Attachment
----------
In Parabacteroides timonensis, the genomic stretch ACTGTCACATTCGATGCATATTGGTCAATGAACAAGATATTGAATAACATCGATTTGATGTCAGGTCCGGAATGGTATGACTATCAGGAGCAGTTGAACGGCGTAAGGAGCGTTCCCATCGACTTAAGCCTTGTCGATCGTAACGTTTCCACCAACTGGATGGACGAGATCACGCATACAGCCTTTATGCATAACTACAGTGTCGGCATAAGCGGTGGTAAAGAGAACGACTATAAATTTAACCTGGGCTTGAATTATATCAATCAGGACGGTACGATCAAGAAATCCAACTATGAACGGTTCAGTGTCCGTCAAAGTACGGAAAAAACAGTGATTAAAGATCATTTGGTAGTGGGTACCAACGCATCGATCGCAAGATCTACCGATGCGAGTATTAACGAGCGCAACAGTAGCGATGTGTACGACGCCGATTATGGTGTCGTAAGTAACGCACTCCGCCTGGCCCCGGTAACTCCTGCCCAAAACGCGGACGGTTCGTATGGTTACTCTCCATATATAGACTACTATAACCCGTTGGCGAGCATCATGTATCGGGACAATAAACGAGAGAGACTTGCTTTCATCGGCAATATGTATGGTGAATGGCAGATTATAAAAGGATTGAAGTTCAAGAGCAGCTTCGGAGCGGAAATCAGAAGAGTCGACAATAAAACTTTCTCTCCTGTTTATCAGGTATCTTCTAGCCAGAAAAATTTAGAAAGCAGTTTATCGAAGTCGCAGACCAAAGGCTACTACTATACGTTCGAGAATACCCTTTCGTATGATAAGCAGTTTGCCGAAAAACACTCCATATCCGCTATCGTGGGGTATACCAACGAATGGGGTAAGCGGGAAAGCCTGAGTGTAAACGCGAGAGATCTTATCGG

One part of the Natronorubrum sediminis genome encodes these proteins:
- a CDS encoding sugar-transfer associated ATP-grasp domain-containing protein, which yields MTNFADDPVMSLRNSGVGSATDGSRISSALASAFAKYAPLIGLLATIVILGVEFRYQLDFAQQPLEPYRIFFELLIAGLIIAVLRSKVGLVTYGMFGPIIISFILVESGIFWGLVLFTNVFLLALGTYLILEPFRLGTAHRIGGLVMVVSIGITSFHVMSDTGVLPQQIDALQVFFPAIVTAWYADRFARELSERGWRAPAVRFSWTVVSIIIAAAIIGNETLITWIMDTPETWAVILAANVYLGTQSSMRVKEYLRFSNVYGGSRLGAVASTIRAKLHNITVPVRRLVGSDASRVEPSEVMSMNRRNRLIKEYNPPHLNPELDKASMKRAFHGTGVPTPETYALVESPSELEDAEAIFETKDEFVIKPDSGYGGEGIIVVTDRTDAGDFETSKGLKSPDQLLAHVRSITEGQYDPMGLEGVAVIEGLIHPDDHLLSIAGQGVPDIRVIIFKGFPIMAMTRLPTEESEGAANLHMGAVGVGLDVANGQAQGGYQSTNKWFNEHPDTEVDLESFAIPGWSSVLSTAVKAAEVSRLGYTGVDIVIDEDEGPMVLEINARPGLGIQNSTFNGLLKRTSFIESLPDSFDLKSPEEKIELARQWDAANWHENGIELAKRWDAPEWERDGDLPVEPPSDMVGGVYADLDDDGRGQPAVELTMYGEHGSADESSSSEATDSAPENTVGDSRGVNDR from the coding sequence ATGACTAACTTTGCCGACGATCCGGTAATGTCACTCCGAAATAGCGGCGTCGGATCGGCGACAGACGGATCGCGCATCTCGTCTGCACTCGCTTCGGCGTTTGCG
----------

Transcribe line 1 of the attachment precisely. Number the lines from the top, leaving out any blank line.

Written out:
In Parabacteroides timonensis, the genomic stretch ACTGTCACATTCGATGCATATTGGTCAATGAACAAGATATTGAATAACATCGATTTGATGTCAGGTCCGGAATGGTATGACTATCAGGAGCAGTTGAACGGCGTAAGGAGCGTTCCCATCGACTTAAGCCTTGTCGATCGTAACGTTTCCACCAACTGGATGGACGAGATCACGCATACAGCCTTTATGCATAACTACAGTGTCGGCATAAGCGGTGGTAAAGAGAACGACTATAAATTTAACCTGGGCTTGAATTATATCAATCAGGACGGTACGATCAAGAAATCCAACTATGAACGGTTCAGTGTCCGTCAAAGTACGGAAAAAACAGTGATTAAAGATCATTTGGTAGTGGGTACCAACGCATCGATCGCAAGATCTACCGATGCGAGTATTAACGAGCGCAACAGTAGCGATGTGTACGACGCCGATTATGGTGTCGTAAGTAACGCACTCCGCCTGGCCCCGGTAACTCCTGCCCAAAACGCGGACGGTTCGTATGGTTACTCTCCATATATAGACTACTATAACCCGTTGGCGAGCATCATGTATCGGGACAATAAACGAGAGAGACTTGCTTTCATCGGCAATATGTATGGTGAATGGCAGATTATAAAAGGATTGAAGTTCAAGAGCAGCTTCGGAGCGGAAATCAGAAGAGTCGACAATAAAACTTTCTCTCCTGTTTATCAGGTATCTTCTAGCCAGAAAAATTTAGAAAGCAGTTTATCGAAGTCGCAGACCAAAGGCTACTACTATACGTTCGAGAATACCCTTTCGTATGATAAGCAGTTTGCCGAAAAACACTCCATATCCGCTATCGTGGGGTATACCAACGAATGGGGTAAGCGGGAAAGCCTGAGTGTAAACGCGAGAGATCTTATCGG